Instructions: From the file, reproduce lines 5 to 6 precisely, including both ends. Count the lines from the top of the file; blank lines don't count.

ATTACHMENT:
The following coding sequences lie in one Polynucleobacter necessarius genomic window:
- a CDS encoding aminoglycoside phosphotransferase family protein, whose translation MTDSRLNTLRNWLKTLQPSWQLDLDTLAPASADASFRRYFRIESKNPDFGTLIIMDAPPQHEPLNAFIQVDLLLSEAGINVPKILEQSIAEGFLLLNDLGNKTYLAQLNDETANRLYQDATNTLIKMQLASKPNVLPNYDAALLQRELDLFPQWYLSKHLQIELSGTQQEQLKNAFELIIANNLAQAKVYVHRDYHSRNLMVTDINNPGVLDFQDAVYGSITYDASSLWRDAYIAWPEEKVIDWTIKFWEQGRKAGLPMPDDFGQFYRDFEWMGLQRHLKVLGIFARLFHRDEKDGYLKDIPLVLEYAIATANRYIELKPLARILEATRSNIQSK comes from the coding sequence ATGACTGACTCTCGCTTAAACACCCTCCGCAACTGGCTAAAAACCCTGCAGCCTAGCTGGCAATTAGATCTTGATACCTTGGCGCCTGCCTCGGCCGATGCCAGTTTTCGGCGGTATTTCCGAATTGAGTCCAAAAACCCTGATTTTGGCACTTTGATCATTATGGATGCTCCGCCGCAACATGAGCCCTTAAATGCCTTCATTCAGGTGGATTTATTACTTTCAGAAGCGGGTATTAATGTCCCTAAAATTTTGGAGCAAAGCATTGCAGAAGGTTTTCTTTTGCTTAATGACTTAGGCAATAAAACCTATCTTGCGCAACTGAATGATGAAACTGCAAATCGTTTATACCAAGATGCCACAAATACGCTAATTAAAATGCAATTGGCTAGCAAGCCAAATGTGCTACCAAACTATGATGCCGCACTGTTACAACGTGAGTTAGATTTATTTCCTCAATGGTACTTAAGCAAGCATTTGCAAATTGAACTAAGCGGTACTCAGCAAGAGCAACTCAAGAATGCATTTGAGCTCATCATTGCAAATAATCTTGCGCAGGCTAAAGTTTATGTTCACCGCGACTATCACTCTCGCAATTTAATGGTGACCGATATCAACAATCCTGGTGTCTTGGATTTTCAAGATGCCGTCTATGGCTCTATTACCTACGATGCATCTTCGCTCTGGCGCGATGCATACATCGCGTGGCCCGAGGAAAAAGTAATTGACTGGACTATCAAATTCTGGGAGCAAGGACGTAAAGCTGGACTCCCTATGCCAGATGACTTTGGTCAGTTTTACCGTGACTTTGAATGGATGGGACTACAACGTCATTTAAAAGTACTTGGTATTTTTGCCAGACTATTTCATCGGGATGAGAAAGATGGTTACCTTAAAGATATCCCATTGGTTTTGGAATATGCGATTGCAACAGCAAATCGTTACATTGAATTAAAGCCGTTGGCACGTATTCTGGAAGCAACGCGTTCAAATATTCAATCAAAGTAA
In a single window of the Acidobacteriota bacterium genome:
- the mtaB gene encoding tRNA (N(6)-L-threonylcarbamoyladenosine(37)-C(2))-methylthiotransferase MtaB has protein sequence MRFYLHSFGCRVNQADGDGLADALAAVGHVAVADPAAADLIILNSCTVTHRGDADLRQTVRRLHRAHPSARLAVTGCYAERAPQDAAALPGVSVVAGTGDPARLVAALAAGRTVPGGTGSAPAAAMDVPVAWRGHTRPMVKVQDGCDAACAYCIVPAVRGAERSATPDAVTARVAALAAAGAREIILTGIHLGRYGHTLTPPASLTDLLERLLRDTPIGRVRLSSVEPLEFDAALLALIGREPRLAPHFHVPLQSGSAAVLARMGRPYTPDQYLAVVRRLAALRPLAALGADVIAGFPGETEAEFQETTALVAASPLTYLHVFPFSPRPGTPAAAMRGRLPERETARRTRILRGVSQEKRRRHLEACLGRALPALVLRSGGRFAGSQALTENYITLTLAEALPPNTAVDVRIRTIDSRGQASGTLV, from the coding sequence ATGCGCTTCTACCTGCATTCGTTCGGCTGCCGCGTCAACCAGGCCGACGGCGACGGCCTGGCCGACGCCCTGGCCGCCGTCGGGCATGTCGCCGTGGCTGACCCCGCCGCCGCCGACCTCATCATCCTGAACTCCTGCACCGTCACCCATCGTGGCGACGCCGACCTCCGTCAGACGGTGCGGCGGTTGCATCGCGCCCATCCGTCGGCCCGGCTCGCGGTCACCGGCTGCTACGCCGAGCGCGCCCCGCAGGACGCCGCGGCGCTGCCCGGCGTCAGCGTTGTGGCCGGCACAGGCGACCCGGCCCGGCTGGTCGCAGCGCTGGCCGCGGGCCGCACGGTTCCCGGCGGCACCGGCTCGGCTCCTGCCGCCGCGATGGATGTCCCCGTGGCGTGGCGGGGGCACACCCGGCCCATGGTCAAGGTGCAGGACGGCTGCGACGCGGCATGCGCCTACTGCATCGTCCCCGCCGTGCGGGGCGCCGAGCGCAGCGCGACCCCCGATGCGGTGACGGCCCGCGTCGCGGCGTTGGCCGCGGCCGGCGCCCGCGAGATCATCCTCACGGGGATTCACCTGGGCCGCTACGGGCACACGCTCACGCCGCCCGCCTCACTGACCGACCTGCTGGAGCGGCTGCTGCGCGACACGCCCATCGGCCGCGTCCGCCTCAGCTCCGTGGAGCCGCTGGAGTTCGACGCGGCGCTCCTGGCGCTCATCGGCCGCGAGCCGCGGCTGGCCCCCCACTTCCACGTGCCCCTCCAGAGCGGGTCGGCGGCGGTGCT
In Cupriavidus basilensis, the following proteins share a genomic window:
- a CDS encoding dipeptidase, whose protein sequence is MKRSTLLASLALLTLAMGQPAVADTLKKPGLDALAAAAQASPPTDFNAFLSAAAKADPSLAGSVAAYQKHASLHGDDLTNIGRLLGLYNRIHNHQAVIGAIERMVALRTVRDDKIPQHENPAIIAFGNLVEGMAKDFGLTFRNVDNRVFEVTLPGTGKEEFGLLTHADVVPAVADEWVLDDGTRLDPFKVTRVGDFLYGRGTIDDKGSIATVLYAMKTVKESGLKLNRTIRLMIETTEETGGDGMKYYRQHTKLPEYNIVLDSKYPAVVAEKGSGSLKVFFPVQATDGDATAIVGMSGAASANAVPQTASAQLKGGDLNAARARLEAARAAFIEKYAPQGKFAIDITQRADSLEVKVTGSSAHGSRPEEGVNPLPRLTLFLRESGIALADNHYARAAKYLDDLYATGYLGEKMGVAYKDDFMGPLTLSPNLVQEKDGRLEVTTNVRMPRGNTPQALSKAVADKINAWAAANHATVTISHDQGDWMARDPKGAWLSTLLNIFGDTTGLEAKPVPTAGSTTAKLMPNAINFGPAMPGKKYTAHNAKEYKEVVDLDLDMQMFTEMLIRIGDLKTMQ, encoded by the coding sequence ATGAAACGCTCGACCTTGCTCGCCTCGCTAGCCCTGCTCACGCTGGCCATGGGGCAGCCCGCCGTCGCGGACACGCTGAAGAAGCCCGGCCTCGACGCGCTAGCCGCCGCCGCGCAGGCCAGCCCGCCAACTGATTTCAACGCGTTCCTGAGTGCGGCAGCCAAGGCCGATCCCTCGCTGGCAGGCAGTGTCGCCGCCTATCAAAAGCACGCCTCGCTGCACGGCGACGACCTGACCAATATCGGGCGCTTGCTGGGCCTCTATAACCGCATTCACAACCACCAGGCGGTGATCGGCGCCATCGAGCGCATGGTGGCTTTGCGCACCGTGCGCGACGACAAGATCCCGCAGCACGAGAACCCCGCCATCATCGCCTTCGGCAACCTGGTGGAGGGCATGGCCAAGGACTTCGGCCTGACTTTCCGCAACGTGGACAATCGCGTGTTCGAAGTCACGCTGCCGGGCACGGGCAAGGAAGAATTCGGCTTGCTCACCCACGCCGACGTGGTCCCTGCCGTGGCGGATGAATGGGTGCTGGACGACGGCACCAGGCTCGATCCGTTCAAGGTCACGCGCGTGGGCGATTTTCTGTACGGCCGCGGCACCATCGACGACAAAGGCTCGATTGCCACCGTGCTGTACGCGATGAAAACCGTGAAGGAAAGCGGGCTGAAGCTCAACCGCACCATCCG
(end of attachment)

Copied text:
In Cupriavidus basilensis, the following proteins share a genomic window:
- a CDS encoding dipeptidase, whose protein sequence is MKRSTLLASLALLTLAMGQPAVADTLKKPGLDALAAAAQASPPTDFNAFLSAAAKADPSLAGSVAAYQKHASLHGDDLTNIGRLLGLYNRIHNHQAVIGAIERMVALRTVRDDKIPQHENPAIIAFGNLVEGMAKDFGLTFRNVDNRVFEVTLPGTGKEEFGLLTHADVVPAVADEWVLDDGTRLDPFKVTRVGDFLYGRGTIDDKGSIATVLYAMKTVKESGLKLNRTIRLMIETTEETGGDGMKYYRQHTKLPEYNIVLDSKYPAVVAEKGSGSLKVFFPVQATDGDATAIVGMSGAASANAVPQTASAQLKGGDLNAARARLEAARAAFIEKYAPQGKFAIDITQRADSLEVKVTGSSAHGSRPEEGVNPLPRLTLFLRESGIALADNHYARAAKYLDDLYATGYLGEKMGVAYKDDFMGPLTLSPNLVQEKDGRLEVTTNVRMPRGNTPQALSKAVADKINAWAAANHATVTISHDQGDWMARDPKGAWLSTLLNIFGDTTGLEAKPVPTAGSTTAKLMPNAINFGPAMPGKKYTAHNAKEYKEVVDLDLDMQMFTEMLIRIGDLKTMQ, encoded by the coding sequence ATGAAACGCTCGACCTTGCTCGCCTCGCTAGCCCTGCTCACGCTGGCCATGGGGCAGCCCGCCGTCGCGGACACGCTGAAGAAGCCCGGCCTCGACGCGCTAGCCGCCGCCGCGCAGGCCAGCCCGCCAACTGATTTCAACGCGTTCCTGAGTGCGGCAGCCAAGGCCGATCCCTCGCTGGCAGGCAGTGTCGCCGCCTATCAAAAGCACGCCTCGCTGCACGGCGACGACCTGACCAATATCGGGCGCTTGCTGGGCCTCTATAACCGCATTCACAACCACCAGGCGGTGATCGGCGCCATCGAGCGCATGGTGGCTTTGCGCACCGTGCGCGACGACAAGATCCCGCAGCACGAGAACCCCGCCATCATCGCCTTCGGCAACCTGGTGGAGGGCATGGCCAAGGACTTCGGCCTGACTTTCCGCAACGTGGACAATCGCGTGTTCGAAGTCACGCTGCCGGGCACGGGCAAGGAAGAATTCGGCTTGCTCACCCACGCCGACGTGGTCCCTGCCGTGGCGGATGAATGGGTGCTGGACGACGGCACCAGGCTCGATCCGTTCAAGGTCACGCGCGTGGGCGATTTTCTGTACGGCCGCGGCACCATCGACGACAAAGGCTCGATTGCCACCGTGCTGTACGCGATGAAAACCGTGAAGGAAAGCGGGCTGAAGCTCAACCGCACCATCCG